Effect of a multifaceted, church-based wellness program on metabolic syndrome in 41 overweight or obese congregants

Prev Chronic Dis. 2010 Jul;7(4):A81. Epub 2010 Jun 15.


Introduction: A rise in obesity, poor-quality diets, and low physical activity has led to a dramatic increase in the number of Americans with metabolic syndrome and diabetes. Our objective was to determine the effect of a short-term, multifaceted wellness program carried out in a church setting on weight, metabolic syndrome, and self-reported wellness.

Methods: Forty-one overweight or obese adults in a church congregation provided fasting blood samples and answered a wellness questionnaire before and after completing an 8-week diet and exercise program. We also measured weight, body fat, body mass index, and waist and hip circumference.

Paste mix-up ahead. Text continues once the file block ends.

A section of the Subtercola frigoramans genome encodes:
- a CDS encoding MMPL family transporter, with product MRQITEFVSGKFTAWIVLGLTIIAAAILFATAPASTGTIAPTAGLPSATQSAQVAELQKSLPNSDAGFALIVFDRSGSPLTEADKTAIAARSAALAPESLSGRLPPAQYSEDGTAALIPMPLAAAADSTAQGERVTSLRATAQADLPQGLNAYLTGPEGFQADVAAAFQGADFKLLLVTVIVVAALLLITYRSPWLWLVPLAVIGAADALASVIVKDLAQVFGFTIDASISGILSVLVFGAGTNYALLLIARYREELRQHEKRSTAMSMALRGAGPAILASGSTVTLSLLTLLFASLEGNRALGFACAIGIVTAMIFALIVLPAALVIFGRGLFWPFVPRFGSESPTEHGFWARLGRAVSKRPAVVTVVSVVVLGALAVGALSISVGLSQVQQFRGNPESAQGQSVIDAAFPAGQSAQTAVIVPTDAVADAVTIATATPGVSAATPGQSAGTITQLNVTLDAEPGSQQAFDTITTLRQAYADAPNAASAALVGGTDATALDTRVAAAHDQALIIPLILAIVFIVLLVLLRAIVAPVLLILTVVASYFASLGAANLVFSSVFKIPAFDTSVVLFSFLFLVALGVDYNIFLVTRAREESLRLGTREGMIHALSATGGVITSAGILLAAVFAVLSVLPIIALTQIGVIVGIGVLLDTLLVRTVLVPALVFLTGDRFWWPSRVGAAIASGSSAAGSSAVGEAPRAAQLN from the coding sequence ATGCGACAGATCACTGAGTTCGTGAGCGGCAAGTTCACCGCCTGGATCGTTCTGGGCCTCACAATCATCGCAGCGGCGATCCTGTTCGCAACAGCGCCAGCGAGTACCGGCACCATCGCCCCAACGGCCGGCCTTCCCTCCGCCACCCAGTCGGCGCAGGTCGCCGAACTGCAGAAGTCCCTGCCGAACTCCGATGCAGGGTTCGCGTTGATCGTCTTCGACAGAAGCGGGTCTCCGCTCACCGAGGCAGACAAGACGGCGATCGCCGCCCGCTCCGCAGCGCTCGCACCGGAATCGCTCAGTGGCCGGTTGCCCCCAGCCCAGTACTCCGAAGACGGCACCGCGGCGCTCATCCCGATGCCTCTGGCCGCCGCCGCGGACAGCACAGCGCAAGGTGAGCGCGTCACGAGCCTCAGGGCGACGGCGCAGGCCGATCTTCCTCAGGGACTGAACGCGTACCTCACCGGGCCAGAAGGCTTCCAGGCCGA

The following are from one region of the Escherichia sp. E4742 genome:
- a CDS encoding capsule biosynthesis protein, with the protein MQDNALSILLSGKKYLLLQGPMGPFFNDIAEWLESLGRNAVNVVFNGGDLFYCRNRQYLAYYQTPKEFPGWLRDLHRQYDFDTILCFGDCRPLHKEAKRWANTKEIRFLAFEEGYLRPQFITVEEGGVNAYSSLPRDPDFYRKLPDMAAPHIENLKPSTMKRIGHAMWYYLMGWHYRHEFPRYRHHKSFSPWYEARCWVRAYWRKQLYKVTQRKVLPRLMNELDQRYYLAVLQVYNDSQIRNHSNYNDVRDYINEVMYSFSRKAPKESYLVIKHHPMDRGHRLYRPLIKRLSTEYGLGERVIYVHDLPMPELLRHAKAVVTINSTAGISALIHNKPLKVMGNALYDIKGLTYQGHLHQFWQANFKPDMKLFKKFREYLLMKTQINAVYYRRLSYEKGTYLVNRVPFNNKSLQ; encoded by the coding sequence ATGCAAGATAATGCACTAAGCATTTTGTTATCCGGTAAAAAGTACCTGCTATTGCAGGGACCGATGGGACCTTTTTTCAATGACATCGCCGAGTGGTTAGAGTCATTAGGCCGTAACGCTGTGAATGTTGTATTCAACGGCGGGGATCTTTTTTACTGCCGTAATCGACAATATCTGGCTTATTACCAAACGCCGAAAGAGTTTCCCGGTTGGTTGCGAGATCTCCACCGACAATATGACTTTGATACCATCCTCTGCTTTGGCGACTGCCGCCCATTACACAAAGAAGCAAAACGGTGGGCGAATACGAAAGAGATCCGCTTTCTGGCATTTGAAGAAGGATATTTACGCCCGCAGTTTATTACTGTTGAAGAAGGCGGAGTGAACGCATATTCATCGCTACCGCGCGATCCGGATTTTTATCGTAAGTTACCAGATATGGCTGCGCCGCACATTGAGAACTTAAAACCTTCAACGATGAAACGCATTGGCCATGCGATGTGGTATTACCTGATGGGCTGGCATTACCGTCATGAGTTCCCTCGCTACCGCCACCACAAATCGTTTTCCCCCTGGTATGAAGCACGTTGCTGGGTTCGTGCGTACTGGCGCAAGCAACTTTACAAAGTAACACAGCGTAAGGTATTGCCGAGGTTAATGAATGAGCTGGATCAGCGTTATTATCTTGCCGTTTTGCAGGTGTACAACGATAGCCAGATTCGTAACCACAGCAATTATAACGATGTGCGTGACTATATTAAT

Results: The intervention decreased weight, body fat, and central adiposity; improved indexes of metabolic syndrome; and increased self-reported wellness.

Conclusion: A multifaceted wellness intervention that emphasizes diet and exercise can rapidly influence weight, insulin resistance, metabolic syndrome, and self-reported wellness.

Publication types

  • Research Support, N.I.H., Extramural
  • Research Support, Non-U.S. Gov't

MeSH terms

  • Adult
  • Aged
  • Community Health Services / methods*
  • Diet, Reducing / methods*
  • Directive Counseling
  • Exercise Therapy / methods*
  • Female
  • Follow-Up Studies
  • Health Promotion / methods*
  • Humans
  • Male
  • Metabolic Syndrome / drug therapy*
  • Middle Aged
  • Obesity / drug therapy*
  • Protestantism
  • Treatment Outcome